Privately held firms are an important part of the US economy, as is private target M&A. Most US business corporations had 100 or fewer owners, and those firms generated 20+% of corporate receipts in 2006.  Of businesses with more than $250 million in assets, only 18% were C corporations with 500+ shareholders.  Even at public companies, dispersion varies significantly.  A few have millions of record owners, and 500+ have 15,000+ shareholders. But 500+ “public” companies have fewer than 50 record shareholders, and over a third have fewer than 300 record holders.  These companies are the reverse of firms that have “gone dark” – they could deregister with the SEC, but instead voluntarily choose to “remain lit” and file regular reports.

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SEC Releases Initiative to Foster Cooperation

Eduardo Gallardo is a partner focusing on mergers and acquisitions at Gibson, Dunn & Crutcher LLP. This post is based on a Gibson Dunn update by Mark Schonfeld, John Sturc, George Curtis, Barry Goldsmith, Alex Southwell and Darcy Harris.

The SEC yesterday formally released an anticipated new initiative designed to encourage individual and company cooperation with SEC investigations and enforcement actions. [1] The initiative, laid out in a new section of the enforcement manual for the Division of Enforcement entitled “Fostering Cooperation,” (the “Initiative”) establishes incentives for early, substantial, robust cooperation with the stated goal of ensuring “that potential cooperation arrangements maximize the Commission’s law enforcement interests.” [2] The Initiative provides guidance for evaluating an individual’s cooperation and authorizes new cooperation tools, including cooperation agreements, deferred prosecution agreements and non-prosecution agreements. While the new Initiative provides more options for the Enforcement Division and individuals, only time will tell if it proves to be the “game-changer” that Enforcement Director Robert Khuzami anticipates.

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Capital Allocation and Delegation of Decision-Making Authority

This post comes to us from John Graham, Professor of Finance at Duke University, Campbell Harvey, Professor of International Business at Duke University, and Manju Puri, Professor of Finance at Duke University.

In our paper Capital Allocation and Delegation of Decision-Making Authority within Firms, which was recently published on SSRN, we examine the allocation of capital and the delegation of decision-making authority within firms. Theoretical research examines how decision-making authority is delegated within groups. While the theoretical implications are far-ranging, there is a scarcity of empirical evidence about the delegation of authority within corporations (as noted by Prendergast (2002) and others). This paper provides some of the first empirical evidence that focuses on the delegation of decision-making authority with respect to major corporate policies. In particular, we study whether the chief executive makes decisions on her own versus delegating to lower-level executives and divisional managers.

We survey more than 1,000 CEOs and CFOs around the world to determine who within the firm makes five different corporate decisions: capital allocation, capital structure, investment, mergers and acquisitions, and payout. Most of our analysis focuses on the 950 CEO and 525 CFO survey respondents who work in U.S.-based companies, though we also examine smaller samples of Asian and European executives. Knowing the job title of the corporate decision-maker is important, given recent evidence that executive-specific fixed effects appear to drive some corporate policies.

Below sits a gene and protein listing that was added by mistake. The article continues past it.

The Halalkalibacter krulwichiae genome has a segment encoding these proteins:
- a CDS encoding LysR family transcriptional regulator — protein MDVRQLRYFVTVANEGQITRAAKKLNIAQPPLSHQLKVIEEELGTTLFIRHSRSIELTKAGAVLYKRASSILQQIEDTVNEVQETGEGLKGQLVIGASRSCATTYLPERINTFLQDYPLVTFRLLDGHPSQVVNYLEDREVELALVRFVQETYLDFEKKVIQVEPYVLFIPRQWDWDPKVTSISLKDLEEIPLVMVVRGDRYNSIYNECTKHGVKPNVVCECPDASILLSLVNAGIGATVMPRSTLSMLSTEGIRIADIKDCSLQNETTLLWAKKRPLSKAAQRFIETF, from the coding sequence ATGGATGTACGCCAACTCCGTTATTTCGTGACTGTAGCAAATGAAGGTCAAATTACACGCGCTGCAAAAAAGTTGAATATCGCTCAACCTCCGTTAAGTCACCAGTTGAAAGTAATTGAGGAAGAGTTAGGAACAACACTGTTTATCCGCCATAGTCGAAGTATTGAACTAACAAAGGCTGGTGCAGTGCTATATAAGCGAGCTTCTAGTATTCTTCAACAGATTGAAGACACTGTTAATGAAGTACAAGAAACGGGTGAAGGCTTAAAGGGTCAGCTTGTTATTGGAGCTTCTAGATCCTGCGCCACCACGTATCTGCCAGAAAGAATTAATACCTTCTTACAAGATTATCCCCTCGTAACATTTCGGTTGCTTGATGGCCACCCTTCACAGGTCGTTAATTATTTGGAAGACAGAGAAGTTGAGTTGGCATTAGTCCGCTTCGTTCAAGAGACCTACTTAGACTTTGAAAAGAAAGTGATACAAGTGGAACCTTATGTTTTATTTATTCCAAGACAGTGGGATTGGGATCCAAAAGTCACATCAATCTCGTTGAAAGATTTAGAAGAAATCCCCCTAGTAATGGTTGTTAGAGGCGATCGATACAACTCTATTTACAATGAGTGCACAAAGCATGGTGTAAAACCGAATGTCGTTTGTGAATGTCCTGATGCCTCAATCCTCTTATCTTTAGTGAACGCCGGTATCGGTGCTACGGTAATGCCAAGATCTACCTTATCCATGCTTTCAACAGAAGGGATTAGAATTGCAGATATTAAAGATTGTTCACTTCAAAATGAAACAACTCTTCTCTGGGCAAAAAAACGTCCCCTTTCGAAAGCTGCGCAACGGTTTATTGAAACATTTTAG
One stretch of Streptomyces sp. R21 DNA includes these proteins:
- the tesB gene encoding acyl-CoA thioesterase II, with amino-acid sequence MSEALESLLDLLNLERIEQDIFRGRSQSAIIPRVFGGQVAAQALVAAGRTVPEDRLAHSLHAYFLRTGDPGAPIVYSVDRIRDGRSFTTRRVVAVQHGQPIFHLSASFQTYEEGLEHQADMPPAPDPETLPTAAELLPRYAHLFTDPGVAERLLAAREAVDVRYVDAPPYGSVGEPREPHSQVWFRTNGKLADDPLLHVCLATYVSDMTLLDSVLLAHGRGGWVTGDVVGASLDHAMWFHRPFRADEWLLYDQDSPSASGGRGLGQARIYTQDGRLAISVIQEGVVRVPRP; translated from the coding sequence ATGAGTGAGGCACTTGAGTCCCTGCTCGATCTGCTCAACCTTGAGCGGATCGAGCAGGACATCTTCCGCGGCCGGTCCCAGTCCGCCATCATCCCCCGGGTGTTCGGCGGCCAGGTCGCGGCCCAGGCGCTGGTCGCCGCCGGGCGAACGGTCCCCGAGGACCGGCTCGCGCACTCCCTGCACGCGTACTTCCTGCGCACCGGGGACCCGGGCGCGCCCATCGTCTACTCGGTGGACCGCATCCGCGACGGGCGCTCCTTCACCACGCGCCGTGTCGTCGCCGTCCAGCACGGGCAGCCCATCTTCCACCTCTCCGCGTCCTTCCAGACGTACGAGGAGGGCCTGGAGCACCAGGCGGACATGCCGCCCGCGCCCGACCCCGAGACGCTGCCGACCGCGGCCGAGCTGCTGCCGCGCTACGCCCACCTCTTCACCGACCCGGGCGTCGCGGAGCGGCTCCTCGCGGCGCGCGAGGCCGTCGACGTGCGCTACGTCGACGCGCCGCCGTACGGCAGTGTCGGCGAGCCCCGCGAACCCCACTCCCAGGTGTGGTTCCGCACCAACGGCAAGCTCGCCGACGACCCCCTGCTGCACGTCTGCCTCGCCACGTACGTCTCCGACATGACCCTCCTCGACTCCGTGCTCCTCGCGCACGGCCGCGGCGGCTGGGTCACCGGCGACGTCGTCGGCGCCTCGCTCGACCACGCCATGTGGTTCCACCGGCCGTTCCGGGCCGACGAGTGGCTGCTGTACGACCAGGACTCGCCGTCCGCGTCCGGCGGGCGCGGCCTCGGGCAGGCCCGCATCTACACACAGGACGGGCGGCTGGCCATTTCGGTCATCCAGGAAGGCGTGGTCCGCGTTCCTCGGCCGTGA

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Risk Oversight: A Board Imperative

This post comes to us from James DeLoach, a Managing Director at Protiviti.

Risk oversight is a high priority for today’s boards of directors. The risk oversight playbook is likely to evolve as boards refine their processes into 2010 and beyond. There are signs that legislators and regulators have risk oversight in their line of sight. For example, in the United States, the SEC proposed new proxy disclosures to spotlight directors’ qualifications and the role of the board in the risk management process. Some U.S. law- makers are sponsoring a bill to mandate a separate risk committee of the board. Whatever happens, it is clear the bar is being raised as boards take a fresh look at the qualifications of their members, how they operate, the extent to which they avail themselves of the appropriate company officers and other expertise to understand the enterprise’s risks, and whether their committee structure and the information to which their committees have access are conducive to effective risk oversight.

Key Considerations

“Risk oversight” describes the board’s role in the risk management process. Effective risk oversight deter- mines that the company has in place a robust process for identifying, prioritizing, sourcing, managing and monitoring its critical risks, and that this process is improved continuously as the business environment changes. By contrast, “risk management” is what management does to execute the risk management process in accordance with established performance goals and risk tolerances. Through the risk oversight process, the board (1) obtains an understanding of the risks inherent in the corporate strategy and the risk appetite of management in executing that strategy, (2) accesses useful information from internal and external sources about the critical assumptions underlying the strategy, (3) is alert for possible organizational dysfunctional behavior that can lead to excessive risk taking, and (4) provides input to executive management regarding critical risk issues on a timely basis.